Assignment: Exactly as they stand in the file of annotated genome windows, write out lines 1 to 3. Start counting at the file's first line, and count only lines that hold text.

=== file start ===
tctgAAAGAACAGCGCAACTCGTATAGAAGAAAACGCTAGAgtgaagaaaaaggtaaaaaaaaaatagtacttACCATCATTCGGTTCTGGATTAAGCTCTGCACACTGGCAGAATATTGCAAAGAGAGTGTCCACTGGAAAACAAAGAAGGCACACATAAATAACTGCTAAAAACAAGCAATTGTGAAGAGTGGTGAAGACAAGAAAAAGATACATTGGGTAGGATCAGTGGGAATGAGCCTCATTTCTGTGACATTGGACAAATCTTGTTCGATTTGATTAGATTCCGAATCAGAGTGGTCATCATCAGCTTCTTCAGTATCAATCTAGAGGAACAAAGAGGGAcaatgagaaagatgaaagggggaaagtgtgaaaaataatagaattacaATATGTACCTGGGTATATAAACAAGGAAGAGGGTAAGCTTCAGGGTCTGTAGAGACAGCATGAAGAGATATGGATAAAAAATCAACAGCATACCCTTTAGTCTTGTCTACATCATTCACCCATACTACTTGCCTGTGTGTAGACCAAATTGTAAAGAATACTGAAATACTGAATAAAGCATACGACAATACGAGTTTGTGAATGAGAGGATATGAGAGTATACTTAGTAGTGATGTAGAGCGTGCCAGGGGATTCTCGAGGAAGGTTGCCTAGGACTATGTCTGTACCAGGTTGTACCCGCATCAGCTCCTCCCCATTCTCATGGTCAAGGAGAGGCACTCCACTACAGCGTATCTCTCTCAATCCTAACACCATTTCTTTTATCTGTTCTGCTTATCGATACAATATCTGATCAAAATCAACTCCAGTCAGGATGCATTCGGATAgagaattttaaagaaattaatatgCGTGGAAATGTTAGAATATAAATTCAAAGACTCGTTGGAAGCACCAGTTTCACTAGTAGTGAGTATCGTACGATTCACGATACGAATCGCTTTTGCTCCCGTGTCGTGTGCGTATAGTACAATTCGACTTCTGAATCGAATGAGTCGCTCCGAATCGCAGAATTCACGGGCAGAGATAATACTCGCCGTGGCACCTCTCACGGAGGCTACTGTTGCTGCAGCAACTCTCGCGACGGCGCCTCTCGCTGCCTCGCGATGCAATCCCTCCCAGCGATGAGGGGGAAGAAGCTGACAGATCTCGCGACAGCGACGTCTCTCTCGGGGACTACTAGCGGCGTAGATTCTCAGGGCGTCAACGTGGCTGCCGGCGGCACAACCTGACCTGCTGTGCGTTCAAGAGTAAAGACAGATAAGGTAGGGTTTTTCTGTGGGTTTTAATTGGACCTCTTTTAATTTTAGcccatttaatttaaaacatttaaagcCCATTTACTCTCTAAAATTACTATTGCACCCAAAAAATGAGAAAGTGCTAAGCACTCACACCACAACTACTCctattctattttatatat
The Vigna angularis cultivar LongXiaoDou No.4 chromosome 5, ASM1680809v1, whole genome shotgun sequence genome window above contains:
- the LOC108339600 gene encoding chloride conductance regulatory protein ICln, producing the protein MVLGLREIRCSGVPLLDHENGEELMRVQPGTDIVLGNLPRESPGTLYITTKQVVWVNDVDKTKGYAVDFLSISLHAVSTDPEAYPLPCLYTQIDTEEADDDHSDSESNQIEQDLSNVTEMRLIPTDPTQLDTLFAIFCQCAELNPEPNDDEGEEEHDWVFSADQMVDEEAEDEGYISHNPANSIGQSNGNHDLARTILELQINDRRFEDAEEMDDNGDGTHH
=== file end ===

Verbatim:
tctgAAAGAACAGCGCAACTCGTATAGAAGAAAACGCTAGAgtgaagaaaaaggtaaaaaaaaaatagtacttACCATCATTCGGTTCTGGATTAAGCTCTGCACACTGGCAGAATATTGCAAAGAGAGTGTCCACTGGAAAACAAAGAAGGCACACATAAATAACTGCTAAAAACAAGCAATTGTGAAGAGTGGTGAAGACAAGAAAAAGATACATTGGGTAGGATCAGTGGGAATGAGCCTCATTTCTGTGACATTGGACAAATCTTGTTCGATTTGATTAGATTCCGAATCAGAGTGGTCATCATCAGCTTCTTCAGTATCAATCTAGAGGAACAAAGAGGGAcaatgagaaagatgaaagggggaaagtgtgaaaaataatagaattacaATATGTACCTGGGTATATAAACAAGGAAGAGGGTAAGCTTCAGGGTCTGTAGAGACAGCATGAAGAGATATGGATAAAAAATCAACAGCATACCCTTTAGTCTTGTCTACATCATTCACCCATACTACTTGCCTGTGTGTAGACCAAATTGTAAAGAATACTGAAATACTGAATAAAGCATACGACAATACGAGTTTGTGAATGAGAGGATATGAGAGTATACTTAGTAGTGATGTAGAGCGTGCCAGGGGATTCTCGAGGAAGGTTGCCTAGGACTATGTCTGTACCAGGTTGTACCCGCATCAGCTCCTCCCCATTCTCATGGTCAAGGAGAGGCACTCCACTACAGCGTATCTCTCTCAATCCTAACACCATTTCTTTTATCTGTTCTGCTTATCGATACAATATCTGATCAAAATCAACTCCAGTCAGGATGCATTCGGATAgagaattttaaagaaattaatatgCGTGGAAATGTTAGAATATAAATTCAAAGACTCGTTGGAAGCACCAGTTTCACTAGTAGTGAGTATCGTACGATTCACGATACGAATCGCTTTTGCTCCCGTGTCGTGTGCGTATAGTACAATTCGACTTCTGAATCGAATGAGTCGCTCCGAATCGCAGAATTCACGGGCAGAGATAATACTCGCCGTGGCACCTCTCACGGAGGCTACTGTTGCTGCAGCAACTCTCGCGACGGCGCCTCTCGCTGCCTCGCGATGCAATCCCTCCCAGCGATGAGGGGGAAGAAGCTGACAGATCTCGCGACAGCGACGTCTCTCTCGGGGACTACTAGCGGCGTAGATTCTCAGGGCGTCAACGTGGCTGCCGGCGGCACAACCTGACCTGCTGTGCGTTCAAGAGTAAAGACAGATAAGGTAGGGTTTTTCTGTGGGTTTTAATTGGACCTCTTTTAATTTTAGcccatttaatttaaaacatttaaagcCCATTTACTCTCTAAAATTACTATTGCACCCAAAAAATGAGAAAGTGCTAAGCACTCACACCACAACTACTCctattctattttatatat
The Vigna angularis cultivar LongXiaoDou No.4 chromosome 5, ASM1680809v1, whole genome shotgun sequence genome window above contains:
- the LOC108339600 gene encoding chloride conductance regulatory protein ICln, producing the protein MVLGLREIRCSGVPLLDHENGEELMRVQPGTDIVLGNLPRESPGTLYITTKQVVWVNDVDKTKGYAVDFLSISLHAVSTDPEAYPLPCLYTQIDTEEADDDHSDSESNQIEQDLSNVTEMRLIPTDPTQLDTLFAIFCQCAELNPEPNDDEGEEEHDWVFSADQMVDEEAEDEGYISHNPANSIGQSNGNHDLARTILELQINDRRFEDAEEMDDNGDGTHH